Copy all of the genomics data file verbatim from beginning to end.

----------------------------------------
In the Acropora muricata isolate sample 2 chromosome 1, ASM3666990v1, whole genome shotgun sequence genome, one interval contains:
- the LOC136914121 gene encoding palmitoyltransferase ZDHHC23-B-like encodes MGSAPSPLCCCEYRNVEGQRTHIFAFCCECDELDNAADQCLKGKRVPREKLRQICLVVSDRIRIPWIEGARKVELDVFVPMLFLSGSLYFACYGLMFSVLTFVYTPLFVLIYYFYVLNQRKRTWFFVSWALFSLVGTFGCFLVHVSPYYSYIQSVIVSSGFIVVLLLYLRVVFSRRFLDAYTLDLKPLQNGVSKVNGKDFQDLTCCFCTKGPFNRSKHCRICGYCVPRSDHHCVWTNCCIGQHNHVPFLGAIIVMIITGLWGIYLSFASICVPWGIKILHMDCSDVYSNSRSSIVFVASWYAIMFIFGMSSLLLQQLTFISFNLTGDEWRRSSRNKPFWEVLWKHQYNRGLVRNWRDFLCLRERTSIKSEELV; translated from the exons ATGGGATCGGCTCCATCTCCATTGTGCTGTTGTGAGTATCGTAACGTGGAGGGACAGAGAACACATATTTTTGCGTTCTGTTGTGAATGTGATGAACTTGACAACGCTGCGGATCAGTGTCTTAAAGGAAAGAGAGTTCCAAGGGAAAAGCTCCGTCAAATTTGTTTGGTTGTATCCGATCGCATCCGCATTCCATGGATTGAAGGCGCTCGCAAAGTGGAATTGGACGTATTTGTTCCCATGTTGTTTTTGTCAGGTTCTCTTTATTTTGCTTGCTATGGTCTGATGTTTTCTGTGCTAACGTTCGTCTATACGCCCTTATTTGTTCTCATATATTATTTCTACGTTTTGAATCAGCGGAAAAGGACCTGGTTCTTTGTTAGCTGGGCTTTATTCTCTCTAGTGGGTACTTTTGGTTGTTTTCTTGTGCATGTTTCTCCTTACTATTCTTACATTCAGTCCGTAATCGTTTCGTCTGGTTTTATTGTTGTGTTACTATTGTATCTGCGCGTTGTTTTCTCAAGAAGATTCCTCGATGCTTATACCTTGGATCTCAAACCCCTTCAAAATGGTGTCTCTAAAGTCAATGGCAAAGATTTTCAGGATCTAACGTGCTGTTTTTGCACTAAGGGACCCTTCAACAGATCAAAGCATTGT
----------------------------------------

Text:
In the Acropora muricata isolate sample 2 chromosome 1, ASM3666990v1, whole genome shotgun sequence genome, one interval contains:
- the LOC136914121 gene encoding palmitoyltransferase ZDHHC23-B-like encodes MGSAPSPLCCCEYRNVEGQRTHIFAFCCECDELDNAADQCLKGKRVPREKLRQICLVVSDRIRIPWIEGARKVELDVFVPMLFLSGSLYFACYGLMFSVLTFVYTPLFVLIYYFYVLNQRKRTWFFVSWALFSLVGTFGCFLVHVSPYYSYIQSVIVSSGFIVVLLLYLRVVFSRRFLDAYTLDLKPLQNGVSKVNGKDFQDLTCCFCTKGPFNRSKHCRICGYCVPRSDHHCVWTNCCIGQHNHVPFLGAIIVMIITGLWGIYLSFASICVPWGIKILHMDCSDVYSNSRSSIVFVASWYAIMFIFGMSSLLLQQLTFISFNLTGDEWRRSSRNKPFWEVLWKHQYNRGLVRNWRDFLCLRERTSIKSEELV; translated from the exons ATGGGATCGGCTCCATCTCCATTGTGCTGTTGTGAGTATCGTAACGTGGAGGGACAGAGAACACATATTTTTGCGTTCTGTTGTGAATGTGATGAACTTGACAACGCTGCGGATCAGTGTCTTAAAGGAAAGAGAGTTCCAAGGGAAAAGCTCCGTCAAATTTGTTTGGTTGTATCCGATCGCATCCGCATTCCATGGATTGAAGGCGCTCGCAAAGTGGAATTGGACGTATTTGTTCCCATGTTGTTTTTGTCAGGTTCTCTTTATTTTGCTTGCTATGGTCTGATGTTTTCTGTGCTAACGTTCGTCTATACGCCCTTATTTGTTCTCATATATTATTTCTACGTTTTGAATCAGCGGAAAAGGACCTGGTTCTTTGTTAGCTGGGCTTTATTCTCTCTAGTGGGTACTTTTGGTTGTTTTCTTGTGCATGTTTCTCCTTACTATTCTTACATTCAGTCCGTAATCGTTTCGTCTGGTTTTATTGTTGTGTTACTATTGTATCTGCGCGTTGTTTTCTCAAGAAGATTCCTCGATGCTTATACCTTGGATCTCAAACCCCTTCAAAATGGTGTCTCTAAAGTCAATGGCAAAGATTTTCAGGATCTAACGTGCTGTTTTTGCACTAAGGGACCCTTCAACAGATCAAAGCATTGT